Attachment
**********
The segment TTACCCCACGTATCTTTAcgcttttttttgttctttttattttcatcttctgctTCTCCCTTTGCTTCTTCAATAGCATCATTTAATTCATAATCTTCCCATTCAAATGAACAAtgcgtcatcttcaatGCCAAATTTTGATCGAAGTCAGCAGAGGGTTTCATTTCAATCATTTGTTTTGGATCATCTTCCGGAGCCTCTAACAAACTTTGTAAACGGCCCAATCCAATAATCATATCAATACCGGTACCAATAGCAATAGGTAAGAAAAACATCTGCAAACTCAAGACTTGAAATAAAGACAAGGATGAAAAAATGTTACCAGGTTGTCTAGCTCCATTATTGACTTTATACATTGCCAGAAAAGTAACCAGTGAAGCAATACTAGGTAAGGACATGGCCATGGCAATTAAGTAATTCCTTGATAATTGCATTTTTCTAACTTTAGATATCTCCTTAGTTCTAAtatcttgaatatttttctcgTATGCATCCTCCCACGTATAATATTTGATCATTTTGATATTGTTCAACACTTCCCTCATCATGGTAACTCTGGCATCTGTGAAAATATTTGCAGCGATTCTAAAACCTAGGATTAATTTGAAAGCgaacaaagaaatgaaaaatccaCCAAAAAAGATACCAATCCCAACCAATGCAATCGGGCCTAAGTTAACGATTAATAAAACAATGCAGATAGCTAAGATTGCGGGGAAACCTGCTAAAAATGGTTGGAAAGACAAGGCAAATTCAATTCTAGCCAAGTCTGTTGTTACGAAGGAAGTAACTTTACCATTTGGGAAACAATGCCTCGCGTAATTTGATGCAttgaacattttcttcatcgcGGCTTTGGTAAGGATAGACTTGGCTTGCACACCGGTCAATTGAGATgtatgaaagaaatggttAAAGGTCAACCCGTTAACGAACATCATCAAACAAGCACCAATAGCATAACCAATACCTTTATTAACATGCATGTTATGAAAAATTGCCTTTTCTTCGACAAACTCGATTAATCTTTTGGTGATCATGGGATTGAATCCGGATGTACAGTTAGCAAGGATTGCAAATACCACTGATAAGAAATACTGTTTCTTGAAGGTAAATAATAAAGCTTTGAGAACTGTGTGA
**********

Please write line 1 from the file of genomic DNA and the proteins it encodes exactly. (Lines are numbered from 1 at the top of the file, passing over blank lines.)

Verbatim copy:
The segment TTACCCCACGTATCTTTAcgcttttttttgttctttttattttcatcttctgctTCTCCCTTTGCTTCTTCAATAGCATCATTTAATTCATAATCTTCCCATTCAAATGAACAAtgcgtcatcttcaatGCCAAATTTTGATCGAAGTCAGCAGAGGGTTTCATTTCAATCATTTGTTTTGGATCATCTTCCGGAGCCTCTAACAAACTTTGTAAACGGCCCAATCCAATAATCATATCAATACCGGTACCAATAGCAATAGGTAAGAAAAACATCTGCAAACTCAAGACTTGAAATAAAGACAAGGATGAAAAAATGTTACCAGGTTGTCTAGCTCCATTATTGACTTTATACATTGCCAGAAAAGTAACCAGTGAAGCAATACTAGGTAAGGACATGGCCATGGCAATTAAGTAATTCCTTGATAATTGCATTTTTCTAACTTTAGATATCTCCTTAGTTCTAAtatcttgaatatttttctcgTATGCATCCTCCCACGTATAATATTTGATCATTTTGATATTGTTCAACACTTCCCTCATCATGGTAACTCTGGCATCTGTGAAAATATTTGCAGCGATTCTAAAACCTAGGATTAATTTGAAAGCgaacaaagaaatgaaaaatccaCCAAAAAAGATACCAATCCCAACCAATGCAATCGGGCCTAAGTTAACGATTAATAAAACAATGCAGATAGCTAAGATTGCGGGGAAACCTGCTAAAAATGGTTGGAAAGACAAGGCAAATTCAATTCTAGCCAAGTCTGTTGTTACGAAGGAAGTAACTTTACCATTTGGGAAACAATGCCTCGCGTAATTTGATGCAttgaacattttcttcatcgcGGCTTTGGTAAGGATAGACTTGGCTTGCACACCGGTCAATTGAGATgtatgaaagaaatggttAAAGGTCAACCCGTTAACGAACATCATCAAACAAGCACCAATAGCATAACCAATACCTTTATTAACATGCATGTTATGAAAAATTGCCTTTTCTTCGACAAACTCGATTAATCTTTTGGTGATCATGGGATTGAATCCGGATGTACAGTTAGCAAGGATTGCAAATACCACTGATAAGAAATACTGTTTCTTGAAGGTAAATAATAAAGCTTTGAGAACTGTGTGA